• selwyn35

Starting in O Gauge

There are many reasons why people make models of railways and railway equipment and there is a large range of differing scales and gauges in use. Almost since the beginning of the hobby 'O' gauge has been a popular gauge to work in. Historically 'O' gauge referred to a track gauge of 1 1/4" or 32mm but is now almost universally taken to mean models built to a scale of 7mm to the foot or 1:43.54, usually rounded off to 1:43.5. Prototypes can be of Standard, Broad or any of the narrow gauges.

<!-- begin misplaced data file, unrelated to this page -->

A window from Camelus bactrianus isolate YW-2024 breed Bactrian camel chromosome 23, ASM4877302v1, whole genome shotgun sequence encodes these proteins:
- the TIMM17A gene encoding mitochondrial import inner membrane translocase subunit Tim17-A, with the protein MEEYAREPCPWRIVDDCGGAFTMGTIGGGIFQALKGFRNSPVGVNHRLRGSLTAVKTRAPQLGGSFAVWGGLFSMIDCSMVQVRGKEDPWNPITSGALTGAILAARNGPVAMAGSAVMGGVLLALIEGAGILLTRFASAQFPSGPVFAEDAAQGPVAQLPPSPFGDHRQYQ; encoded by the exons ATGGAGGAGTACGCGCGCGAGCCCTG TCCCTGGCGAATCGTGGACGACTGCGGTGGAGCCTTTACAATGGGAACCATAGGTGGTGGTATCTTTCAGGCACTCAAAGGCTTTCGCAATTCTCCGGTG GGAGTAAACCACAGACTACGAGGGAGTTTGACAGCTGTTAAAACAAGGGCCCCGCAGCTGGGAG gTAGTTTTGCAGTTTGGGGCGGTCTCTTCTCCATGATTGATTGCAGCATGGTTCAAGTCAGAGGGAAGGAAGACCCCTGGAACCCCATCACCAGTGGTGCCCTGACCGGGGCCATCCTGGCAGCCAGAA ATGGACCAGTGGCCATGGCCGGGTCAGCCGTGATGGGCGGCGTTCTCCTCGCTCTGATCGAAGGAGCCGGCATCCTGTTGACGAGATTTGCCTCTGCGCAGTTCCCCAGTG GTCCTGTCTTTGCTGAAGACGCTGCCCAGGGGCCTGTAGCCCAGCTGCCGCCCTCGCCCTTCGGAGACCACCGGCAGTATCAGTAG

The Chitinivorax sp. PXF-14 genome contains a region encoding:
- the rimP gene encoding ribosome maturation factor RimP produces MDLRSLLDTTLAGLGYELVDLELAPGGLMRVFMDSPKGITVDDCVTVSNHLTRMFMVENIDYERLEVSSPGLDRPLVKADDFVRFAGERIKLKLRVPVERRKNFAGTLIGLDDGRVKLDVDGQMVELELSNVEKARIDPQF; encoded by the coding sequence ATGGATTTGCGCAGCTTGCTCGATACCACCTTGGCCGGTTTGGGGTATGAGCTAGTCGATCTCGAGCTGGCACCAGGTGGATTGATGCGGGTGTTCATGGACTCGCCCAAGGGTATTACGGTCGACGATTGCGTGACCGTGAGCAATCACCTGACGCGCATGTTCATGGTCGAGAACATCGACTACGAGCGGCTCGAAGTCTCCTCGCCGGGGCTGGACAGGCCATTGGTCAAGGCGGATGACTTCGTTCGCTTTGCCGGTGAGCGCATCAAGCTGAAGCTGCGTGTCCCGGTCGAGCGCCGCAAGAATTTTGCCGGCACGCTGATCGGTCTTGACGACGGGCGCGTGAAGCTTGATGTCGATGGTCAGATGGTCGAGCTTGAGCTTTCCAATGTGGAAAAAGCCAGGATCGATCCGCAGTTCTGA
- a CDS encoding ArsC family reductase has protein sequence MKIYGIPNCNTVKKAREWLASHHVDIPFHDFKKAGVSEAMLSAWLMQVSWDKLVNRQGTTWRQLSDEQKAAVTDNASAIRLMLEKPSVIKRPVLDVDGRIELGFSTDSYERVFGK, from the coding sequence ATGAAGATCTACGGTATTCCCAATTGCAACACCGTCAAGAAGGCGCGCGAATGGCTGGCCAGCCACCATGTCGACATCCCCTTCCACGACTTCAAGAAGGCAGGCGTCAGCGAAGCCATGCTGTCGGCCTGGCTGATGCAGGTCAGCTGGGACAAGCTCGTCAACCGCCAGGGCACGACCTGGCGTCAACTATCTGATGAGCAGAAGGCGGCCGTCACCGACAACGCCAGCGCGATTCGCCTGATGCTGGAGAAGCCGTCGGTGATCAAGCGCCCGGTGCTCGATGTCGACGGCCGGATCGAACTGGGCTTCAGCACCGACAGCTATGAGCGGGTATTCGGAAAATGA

A scale of 1:43.5 makes models which are a good size and easily handled, while it is relatively easy to apply and appreciate fine details. Locomotives can be powered by electricity, either from the rails using a 2 rail system, a third rail, overhead catenary or stud contact, or from rechargeable batteries, or by other power sources such as clockwork, steam or even miniature internal combustion engines. They can be controlled through the track or by radio control. Wagons and carriages have a satisfying weight which makes them behave in a very proto-typical fashion. Their size also makes taking them on to an outdoor railway a pleasant way of enjoying gardening.

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